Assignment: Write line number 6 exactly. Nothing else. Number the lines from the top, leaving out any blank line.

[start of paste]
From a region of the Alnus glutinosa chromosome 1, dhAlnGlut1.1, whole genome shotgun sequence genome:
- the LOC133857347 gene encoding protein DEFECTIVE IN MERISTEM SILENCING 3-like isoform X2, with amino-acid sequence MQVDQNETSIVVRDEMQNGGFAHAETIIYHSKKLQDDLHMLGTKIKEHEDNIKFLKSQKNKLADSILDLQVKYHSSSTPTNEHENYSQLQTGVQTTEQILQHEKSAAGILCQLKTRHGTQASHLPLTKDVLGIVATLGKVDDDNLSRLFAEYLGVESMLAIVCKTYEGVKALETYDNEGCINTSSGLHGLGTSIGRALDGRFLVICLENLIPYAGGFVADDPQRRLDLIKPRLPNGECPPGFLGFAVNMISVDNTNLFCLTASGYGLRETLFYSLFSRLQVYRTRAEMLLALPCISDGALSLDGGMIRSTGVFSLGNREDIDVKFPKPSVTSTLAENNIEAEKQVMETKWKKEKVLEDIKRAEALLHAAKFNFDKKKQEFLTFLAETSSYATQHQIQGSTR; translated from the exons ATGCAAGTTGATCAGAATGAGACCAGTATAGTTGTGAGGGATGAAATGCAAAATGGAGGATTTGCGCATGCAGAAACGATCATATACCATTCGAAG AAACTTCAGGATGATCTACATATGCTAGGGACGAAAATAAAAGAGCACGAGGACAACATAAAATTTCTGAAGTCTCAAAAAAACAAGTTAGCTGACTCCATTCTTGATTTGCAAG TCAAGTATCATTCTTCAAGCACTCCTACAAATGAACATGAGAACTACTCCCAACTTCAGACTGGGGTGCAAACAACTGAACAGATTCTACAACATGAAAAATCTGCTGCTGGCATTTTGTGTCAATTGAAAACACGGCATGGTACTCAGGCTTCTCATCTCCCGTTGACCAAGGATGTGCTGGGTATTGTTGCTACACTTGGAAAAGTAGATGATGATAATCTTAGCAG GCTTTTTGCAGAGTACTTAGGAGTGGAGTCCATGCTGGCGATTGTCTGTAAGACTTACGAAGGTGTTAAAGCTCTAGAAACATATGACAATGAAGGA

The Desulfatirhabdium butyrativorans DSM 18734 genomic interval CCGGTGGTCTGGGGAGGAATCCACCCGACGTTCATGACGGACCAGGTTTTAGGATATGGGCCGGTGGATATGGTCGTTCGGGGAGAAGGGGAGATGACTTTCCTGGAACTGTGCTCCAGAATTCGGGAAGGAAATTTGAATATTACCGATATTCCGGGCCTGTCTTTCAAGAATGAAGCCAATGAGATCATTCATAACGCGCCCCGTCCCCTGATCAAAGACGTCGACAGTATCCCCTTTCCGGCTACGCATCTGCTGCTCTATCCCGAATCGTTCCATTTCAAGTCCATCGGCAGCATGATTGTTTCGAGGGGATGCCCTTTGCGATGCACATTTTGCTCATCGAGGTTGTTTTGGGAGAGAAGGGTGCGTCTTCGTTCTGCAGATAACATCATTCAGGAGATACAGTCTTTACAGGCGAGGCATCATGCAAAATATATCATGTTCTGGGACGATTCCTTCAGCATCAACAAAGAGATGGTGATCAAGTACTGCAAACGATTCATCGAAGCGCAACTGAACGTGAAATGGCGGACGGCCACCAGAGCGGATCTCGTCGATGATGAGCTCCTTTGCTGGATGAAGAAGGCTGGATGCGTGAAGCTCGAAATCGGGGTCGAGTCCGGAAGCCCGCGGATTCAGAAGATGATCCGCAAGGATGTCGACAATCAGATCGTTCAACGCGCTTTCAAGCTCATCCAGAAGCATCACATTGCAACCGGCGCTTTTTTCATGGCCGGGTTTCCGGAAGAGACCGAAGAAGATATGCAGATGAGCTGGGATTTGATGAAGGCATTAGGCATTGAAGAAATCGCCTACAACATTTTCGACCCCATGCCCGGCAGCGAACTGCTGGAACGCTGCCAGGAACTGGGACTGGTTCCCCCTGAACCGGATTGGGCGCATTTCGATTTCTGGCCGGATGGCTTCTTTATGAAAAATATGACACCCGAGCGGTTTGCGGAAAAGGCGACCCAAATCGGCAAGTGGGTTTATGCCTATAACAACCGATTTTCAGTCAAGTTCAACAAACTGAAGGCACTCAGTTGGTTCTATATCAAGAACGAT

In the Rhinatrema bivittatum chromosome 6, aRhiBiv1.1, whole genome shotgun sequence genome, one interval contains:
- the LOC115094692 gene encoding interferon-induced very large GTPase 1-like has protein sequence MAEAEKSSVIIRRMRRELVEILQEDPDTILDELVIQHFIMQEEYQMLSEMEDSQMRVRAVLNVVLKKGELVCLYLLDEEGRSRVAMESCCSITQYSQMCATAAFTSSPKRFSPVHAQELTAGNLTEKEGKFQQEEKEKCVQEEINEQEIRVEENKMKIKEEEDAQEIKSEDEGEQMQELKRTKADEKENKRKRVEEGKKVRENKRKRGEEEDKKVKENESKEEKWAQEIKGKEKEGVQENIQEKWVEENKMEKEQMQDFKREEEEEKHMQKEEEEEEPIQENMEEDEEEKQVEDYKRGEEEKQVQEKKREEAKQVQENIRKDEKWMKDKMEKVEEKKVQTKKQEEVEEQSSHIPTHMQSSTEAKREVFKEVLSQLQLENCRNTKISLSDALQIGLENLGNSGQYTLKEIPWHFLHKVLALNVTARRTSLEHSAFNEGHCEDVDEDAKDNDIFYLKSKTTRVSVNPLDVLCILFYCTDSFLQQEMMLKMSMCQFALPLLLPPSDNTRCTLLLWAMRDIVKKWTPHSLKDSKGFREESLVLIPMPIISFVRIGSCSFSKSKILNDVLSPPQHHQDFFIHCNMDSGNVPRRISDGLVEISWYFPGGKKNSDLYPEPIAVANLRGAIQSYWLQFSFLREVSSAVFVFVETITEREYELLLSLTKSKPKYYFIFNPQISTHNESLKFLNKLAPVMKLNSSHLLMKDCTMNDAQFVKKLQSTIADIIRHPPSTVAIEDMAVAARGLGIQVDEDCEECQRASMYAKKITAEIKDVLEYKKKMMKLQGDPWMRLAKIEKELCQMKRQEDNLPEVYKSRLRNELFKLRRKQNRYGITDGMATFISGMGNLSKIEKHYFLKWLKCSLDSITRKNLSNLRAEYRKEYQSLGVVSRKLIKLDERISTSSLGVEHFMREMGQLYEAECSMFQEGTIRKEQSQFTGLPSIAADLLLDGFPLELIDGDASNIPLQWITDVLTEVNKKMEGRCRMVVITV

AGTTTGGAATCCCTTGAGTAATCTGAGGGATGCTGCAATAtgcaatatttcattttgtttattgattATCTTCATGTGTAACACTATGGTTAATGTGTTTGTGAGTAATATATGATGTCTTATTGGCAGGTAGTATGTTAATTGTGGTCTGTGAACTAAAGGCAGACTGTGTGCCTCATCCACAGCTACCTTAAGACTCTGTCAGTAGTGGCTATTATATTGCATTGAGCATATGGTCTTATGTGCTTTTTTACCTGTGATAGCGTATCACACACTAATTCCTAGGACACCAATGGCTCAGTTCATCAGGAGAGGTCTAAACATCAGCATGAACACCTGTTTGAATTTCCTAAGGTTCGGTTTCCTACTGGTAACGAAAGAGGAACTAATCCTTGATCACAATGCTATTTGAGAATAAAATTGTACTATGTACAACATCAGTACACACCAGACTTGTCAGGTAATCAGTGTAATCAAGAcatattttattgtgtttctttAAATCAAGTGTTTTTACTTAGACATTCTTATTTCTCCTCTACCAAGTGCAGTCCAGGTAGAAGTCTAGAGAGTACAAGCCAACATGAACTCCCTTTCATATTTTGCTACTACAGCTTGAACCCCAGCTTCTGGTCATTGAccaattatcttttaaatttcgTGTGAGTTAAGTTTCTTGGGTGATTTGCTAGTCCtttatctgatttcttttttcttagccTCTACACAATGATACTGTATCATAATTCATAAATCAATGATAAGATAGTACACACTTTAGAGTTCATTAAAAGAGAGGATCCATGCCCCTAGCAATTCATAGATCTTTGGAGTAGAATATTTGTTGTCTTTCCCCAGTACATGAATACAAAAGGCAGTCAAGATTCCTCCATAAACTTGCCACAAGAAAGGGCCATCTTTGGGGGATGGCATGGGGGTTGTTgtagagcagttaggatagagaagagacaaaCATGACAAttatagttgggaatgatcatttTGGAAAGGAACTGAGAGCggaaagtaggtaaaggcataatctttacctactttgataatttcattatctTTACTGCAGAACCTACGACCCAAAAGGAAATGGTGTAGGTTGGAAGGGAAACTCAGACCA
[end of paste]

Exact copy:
AGTTTGGAATCCCTTGAGTAATCTGAGGGATGCTGCAATAtgcaatatttcattttgtttattgattATCTTCATGTGTAACACTATGGTTAATGTGTTTGTGAGTAATATATGATGTCTTATTGGCAGGTAGTATGTTAATTGTGGTCTGTGAACTAAAGGCAGACTGTGTGCCTCATCCACAGCTACCTTAAGACTCTGTCAGTAGTGGCTATTATATTGCATTGAGCATATGGTCTTATGTGCTTTTTTACCTGTGATAGCGTATCACACACTAATTCCTAGGACACCAATGGCTCAGTTCATCAGGAGAGGTCTAAACATCAGCATGAACACCTGTTTGAATTTCCTAAGGTTCGGTTTCCTACTGGTAACGAAAGAGGAACTAATCCTTGATCACAATGCTATTTGAGAATAAAATTGTACTATGTACAACATCAGTACACACCAGACTTGTCAGGTAATCAGTGTAATCAAGAcatattttattgtgtttctttAAATCAAGTGTTTTTACTTAGACATTCTTATTTCTCCTCTACCAAGTGCAGTCCAGGTAGAAGTCTAGAGAGTACAAGCCAACATGAACTCCCTTTCATATTTTGCTACTACAGCTTGAACCCCAGCTTCTGGTCATTGAccaattatcttttaaatttcgTGTGAGTTAAGTTTCTTGGGTGATTTGCTAGTCCtttatctgatttcttttttcttagccTCTACACAATGATACTGTATCATAATTCATAAATCAATGATAAGATAGTACACACTTTAGAGTTCATTAAAAGAGAGGATCCATGCCCCTAGCAATTCATAGATCTTTGGAGTAGAATATTTGTTGTCTTTCCCCAGTACATGAATACAAAAGGCAGTCAAGATTCCTCCATAAACTTGCCACAAGAAAGGGCCATCTTTGGGGGATGGCATGGGGGTTGTTgtagagcagttaggatagagaagagacaaaCATGACAAttatagttgggaatgatcatttTGGAAAGGAACTGAGAGCggaaagtaggtaaaggcataatctttacctactttgataatttcattatctTTACTGCAGAACCTACGACCCAAAAGGAAATGGTGTAGGTTGGAAGGGAAACTCAGACCA